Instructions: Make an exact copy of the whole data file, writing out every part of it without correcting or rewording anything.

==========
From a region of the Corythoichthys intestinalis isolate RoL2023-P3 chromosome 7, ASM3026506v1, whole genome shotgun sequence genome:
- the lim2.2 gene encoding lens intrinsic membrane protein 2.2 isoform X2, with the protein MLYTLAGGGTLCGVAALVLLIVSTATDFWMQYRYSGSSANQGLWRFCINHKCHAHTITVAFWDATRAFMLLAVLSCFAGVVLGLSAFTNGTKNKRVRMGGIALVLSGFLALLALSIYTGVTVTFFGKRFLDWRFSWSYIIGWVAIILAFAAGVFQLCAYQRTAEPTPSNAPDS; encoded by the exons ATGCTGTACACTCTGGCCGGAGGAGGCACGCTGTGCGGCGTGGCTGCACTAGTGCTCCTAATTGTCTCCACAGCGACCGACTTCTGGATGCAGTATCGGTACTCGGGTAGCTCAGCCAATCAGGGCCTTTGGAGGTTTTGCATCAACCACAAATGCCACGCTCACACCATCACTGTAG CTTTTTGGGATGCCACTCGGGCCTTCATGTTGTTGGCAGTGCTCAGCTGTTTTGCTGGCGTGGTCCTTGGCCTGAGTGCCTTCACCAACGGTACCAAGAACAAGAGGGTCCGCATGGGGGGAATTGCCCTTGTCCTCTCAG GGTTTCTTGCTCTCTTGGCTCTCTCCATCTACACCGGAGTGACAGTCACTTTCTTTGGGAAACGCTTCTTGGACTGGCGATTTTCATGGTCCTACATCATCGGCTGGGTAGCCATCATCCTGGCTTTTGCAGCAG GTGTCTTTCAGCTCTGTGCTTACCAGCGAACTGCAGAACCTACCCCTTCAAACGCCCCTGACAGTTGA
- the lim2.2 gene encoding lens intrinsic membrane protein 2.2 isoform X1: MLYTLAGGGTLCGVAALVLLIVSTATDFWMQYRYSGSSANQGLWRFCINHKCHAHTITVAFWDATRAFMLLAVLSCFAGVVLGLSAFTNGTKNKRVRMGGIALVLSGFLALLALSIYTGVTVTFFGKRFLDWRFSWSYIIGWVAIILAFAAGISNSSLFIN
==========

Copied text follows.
From a region of the Corythoichthys intestinalis isolate RoL2023-P3 chromosome 7, ASM3026506v1, whole genome shotgun sequence genome:
- the lim2.2 gene encoding lens intrinsic membrane protein 2.2 isoform X2, with the protein MLYTLAGGGTLCGVAALVLLIVSTATDFWMQYRYSGSSANQGLWRFCINHKCHAHTITVAFWDATRAFMLLAVLSCFAGVVLGLSAFTNGTKNKRVRMGGIALVLSGFLALLALSIYTGVTVTFFGKRFLDWRFSWSYIIGWVAIILAFAAGVFQLCAYQRTAEPTPSNAPDS; encoded by the exons ATGCTGTACACTCTGGCCGGAGGAGGCACGCTGTGCGGCGTGGCTGCACTAGTGCTCCTAATTGTCTCCACAGCGACCGACTTCTGGATGCAGTATCGGTACTCGGGTAGCTCAGCCAATCAGGGCCTTTGGAGGTTTTGCATCAACCACAAATGCCACGCTCACACCATCACTGTAG CTTTTTGGGATGCCACTCGGGCCTTCATGTTGTTGGCAGTGCTCAGCTGTTTTGCTGGCGTGGTCCTTGGCCTGAGTGCCTTCACCAACGGTACCAAGAACAAGAGGGTCCGCATGGGGGGAATTGCCCTTGTCCTCTCAG GGTTTCTTGCTCTCTTGGCTCTCTCCATCTACACCGGAGTGACAGTCACTTTCTTTGGGAAACGCTTCTTGGACTGGCGATTTTCATGGTCCTACATCATCGGCTGGGTAGCCATCATCCTGGCTTTTGCAGCAG GTGTCTTTCAGCTCTGTGCTTACCAGCGAACTGCAGAACCTACCCCTTCAAACGCCCCTGACAGTTGA
- the lim2.2 gene encoding lens intrinsic membrane protein 2.2 isoform X1: MLYTLAGGGTLCGVAALVLLIVSTATDFWMQYRYSGSSANQGLWRFCINHKCHAHTITVAFWDATRAFMLLAVLSCFAGVVLGLSAFTNGTKNKRVRMGGIALVLSGFLALLALSIYTGVTVTFFGKRFLDWRFSWSYIIGWVAIILAFAAGISNSSLFIN